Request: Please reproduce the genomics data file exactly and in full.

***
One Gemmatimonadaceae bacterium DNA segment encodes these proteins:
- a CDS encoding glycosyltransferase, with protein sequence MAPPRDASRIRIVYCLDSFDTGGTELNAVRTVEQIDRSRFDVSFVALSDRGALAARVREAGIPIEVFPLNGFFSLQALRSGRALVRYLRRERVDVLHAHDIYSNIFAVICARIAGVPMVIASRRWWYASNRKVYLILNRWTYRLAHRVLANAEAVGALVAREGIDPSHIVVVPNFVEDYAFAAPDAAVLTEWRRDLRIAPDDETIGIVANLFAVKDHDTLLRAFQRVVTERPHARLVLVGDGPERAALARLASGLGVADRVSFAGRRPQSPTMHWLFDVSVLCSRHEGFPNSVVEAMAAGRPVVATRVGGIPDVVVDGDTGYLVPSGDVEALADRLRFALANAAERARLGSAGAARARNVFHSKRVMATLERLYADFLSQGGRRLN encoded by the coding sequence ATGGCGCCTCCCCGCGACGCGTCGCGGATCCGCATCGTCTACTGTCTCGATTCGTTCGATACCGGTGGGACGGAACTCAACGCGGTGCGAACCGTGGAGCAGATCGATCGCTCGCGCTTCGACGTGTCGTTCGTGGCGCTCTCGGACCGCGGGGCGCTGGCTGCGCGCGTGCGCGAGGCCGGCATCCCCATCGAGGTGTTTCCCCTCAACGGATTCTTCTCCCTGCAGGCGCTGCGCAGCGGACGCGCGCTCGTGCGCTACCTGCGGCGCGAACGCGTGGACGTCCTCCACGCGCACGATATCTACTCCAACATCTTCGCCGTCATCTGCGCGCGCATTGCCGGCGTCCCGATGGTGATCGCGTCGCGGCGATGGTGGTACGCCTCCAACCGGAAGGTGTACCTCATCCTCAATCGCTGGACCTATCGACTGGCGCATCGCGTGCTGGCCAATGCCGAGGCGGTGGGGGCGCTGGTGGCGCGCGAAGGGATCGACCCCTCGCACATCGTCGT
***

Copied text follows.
One Gemmatimonadaceae bacterium DNA segment encodes these proteins:
- a CDS encoding glycosyltransferase, with protein sequence MAPPRDASRIRIVYCLDSFDTGGTELNAVRTVEQIDRSRFDVSFVALSDRGALAARVREAGIPIEVFPLNGFFSLQALRSGRALVRYLRRERVDVLHAHDIYSNIFAVICARIAGVPMVIASRRWWYASNRKVYLILNRWTYRLAHRVLANAEAVGALVAREGIDPSHIVVVPNFVEDYAFAAPDAAVLTEWRRDLRIAPDDETIGIVANLFAVKDHDTLLRAFQRVVTERPHARLVLVGDGPERAALARLASGLGVADRVSFAGRRPQSPTMHWLFDVSVLCSRHEGFPNSVVEAMAAGRPVVATRVGGIPDVVVDGDTGYLVPSGDVEALADRLRFALANAAERARLGSAGAARARNVFHSKRVMATLERLYADFLSQGGRRLN encoded by the coding sequence ATGGCGCCTCCCCGCGACGCGTCGCGGATCCGCATCGTCTACTGTCTCGATTCGTTCGATACCGGTGGGACGGAACTCAACGCGGTGCGAACCGTGGAGCAGATCGATCGCTCGCGCTTCGACGTGTCGTTCGTGGCGCTCTCGGACCGCGGGGCGCTGGCTGCGCGCGTGCGCGAGGCCGGCATCCCCATCGAGGTGTTTCCCCTCAACGGATTCTTCTCCCTGCAGGCGCTGCGCAGCGGACGCGCGCTCGTGCGCTACCTGCGGCGCGAACGCGTGGACGTCCTCCACGCGCACGATATCTACTCCAACATCTTCGCCGTCATCTGCGCGCGCATTGCCGGCGTCCCGATGGTGATCGCGTCGCGGCGATGGTGGTACGCCTCCAACCGGAAGGTGTACCTCATCCTCAATCGCTGGACCTATCGACTGGCGCATCGCGTGCTGGCCAATGCCGAGGCGGTGGGGGCGCTGGTGGCGCGCGAAGGGATCGACCCCTCGCACATCGTCGT